Matis, J. H., T. R. Kiffe, W. van der Werf, A. C. Costamagna, T. J. Matis, and W. E. Grant. 2009. Population dynamics models based on cumulative density dependent feedback: A link to the logistic growth curve and a test for symmetry using aphid data. Ecological Modeling 220:1745-1751.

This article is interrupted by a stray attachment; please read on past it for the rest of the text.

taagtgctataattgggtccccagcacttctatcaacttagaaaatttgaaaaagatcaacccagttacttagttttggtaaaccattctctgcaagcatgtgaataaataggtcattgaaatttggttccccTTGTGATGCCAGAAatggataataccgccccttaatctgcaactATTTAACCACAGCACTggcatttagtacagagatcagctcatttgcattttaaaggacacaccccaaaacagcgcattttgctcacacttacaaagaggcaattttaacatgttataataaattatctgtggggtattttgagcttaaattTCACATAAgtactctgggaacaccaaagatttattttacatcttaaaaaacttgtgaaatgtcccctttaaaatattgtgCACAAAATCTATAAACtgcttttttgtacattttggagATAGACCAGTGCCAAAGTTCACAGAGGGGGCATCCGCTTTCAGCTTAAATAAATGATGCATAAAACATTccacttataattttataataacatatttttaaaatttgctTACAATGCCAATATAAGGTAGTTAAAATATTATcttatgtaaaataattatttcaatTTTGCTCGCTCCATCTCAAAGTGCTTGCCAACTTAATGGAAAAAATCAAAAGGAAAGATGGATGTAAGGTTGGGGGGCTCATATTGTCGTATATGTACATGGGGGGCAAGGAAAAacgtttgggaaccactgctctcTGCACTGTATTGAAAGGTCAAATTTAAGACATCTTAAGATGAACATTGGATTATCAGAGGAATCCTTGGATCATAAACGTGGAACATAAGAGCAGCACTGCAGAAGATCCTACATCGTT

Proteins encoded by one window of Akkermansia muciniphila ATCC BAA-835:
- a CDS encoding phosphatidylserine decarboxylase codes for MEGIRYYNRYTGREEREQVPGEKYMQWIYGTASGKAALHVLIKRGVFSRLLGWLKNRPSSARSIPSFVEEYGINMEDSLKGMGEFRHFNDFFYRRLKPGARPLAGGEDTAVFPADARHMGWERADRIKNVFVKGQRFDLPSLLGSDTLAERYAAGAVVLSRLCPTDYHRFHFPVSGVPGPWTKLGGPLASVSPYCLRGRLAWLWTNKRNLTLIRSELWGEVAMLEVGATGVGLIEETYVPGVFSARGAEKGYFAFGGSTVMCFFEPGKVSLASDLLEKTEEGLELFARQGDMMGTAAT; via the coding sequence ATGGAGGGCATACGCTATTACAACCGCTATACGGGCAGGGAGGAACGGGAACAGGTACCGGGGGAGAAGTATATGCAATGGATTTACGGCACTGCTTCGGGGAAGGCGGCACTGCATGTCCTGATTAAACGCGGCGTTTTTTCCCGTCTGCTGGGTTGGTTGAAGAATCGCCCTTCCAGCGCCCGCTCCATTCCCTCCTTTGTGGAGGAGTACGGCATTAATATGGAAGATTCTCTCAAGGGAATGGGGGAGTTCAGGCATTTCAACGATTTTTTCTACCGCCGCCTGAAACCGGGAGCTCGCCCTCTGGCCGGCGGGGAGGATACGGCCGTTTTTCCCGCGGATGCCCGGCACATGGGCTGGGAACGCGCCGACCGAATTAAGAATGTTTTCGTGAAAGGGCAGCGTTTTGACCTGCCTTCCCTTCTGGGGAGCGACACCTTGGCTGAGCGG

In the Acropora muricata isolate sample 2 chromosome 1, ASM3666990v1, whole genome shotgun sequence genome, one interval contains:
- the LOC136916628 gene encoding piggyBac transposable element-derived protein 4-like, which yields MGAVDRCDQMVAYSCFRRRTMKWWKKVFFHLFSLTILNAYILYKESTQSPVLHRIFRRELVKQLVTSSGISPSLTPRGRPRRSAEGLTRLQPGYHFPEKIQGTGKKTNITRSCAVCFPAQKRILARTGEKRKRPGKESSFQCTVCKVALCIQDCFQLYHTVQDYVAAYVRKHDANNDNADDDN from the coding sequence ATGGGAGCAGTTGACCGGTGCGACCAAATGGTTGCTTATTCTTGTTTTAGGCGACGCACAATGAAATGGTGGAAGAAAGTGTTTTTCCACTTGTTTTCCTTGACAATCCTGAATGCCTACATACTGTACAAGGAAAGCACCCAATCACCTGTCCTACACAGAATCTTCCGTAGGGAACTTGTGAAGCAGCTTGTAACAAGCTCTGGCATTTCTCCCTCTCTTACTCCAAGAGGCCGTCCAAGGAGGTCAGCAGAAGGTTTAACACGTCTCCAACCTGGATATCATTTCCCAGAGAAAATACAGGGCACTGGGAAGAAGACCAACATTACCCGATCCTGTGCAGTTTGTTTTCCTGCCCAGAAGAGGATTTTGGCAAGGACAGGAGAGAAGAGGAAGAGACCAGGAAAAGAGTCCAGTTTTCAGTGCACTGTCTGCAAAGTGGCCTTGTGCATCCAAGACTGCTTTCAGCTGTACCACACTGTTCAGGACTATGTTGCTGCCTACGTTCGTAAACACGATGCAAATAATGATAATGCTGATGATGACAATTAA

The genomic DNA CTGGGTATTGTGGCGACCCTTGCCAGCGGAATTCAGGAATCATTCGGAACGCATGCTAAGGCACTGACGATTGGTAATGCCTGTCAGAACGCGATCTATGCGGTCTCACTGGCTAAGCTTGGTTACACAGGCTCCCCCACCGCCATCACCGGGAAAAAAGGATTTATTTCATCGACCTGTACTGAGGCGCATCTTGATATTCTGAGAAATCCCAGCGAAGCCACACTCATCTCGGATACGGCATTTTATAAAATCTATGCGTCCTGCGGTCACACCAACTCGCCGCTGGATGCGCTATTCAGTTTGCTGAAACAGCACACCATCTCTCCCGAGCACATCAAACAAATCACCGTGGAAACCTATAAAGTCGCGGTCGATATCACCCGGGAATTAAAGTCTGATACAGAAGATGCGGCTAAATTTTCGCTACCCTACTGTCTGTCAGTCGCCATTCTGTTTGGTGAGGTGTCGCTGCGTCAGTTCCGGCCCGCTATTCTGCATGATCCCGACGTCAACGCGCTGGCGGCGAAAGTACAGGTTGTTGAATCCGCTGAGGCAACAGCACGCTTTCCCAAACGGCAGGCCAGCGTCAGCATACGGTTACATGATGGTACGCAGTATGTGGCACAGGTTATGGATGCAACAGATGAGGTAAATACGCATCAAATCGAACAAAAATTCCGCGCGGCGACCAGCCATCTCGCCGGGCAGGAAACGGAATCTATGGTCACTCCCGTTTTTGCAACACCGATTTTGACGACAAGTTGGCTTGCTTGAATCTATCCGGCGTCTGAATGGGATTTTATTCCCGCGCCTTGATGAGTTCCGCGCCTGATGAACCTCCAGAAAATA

Density dependent feedback, based on cumulative population size, has been advocated to explain and mathematically characterize “boom and bust” population dynamics. Such feedback results in a bell-shaped population trajectory of the population density. Here, we note that this trajectory is mathematically described by the logistic probability density function. Consequently, the cumulative population follows a time trajectory that has the same shape as the cumulative logistic function. Thus, the Pearl–Verhulst logistic equation, widely used as a phenomenological model for density dependent population growth, can be interpreted as a model for cumulative rather than instantaneous population. We extend the cumulative density dependent differential equation model to allow skew in the bell-shaped population trajectory and present a simple statistical test for skewness. Model properties are exemplified by fitting population trajectories of the soybean aphid, Aphis glycines. The linkage between the mechanistic underpinnings of the logistic probability density function and cumulative distribution function models could open up new avenues for analyzing population data.
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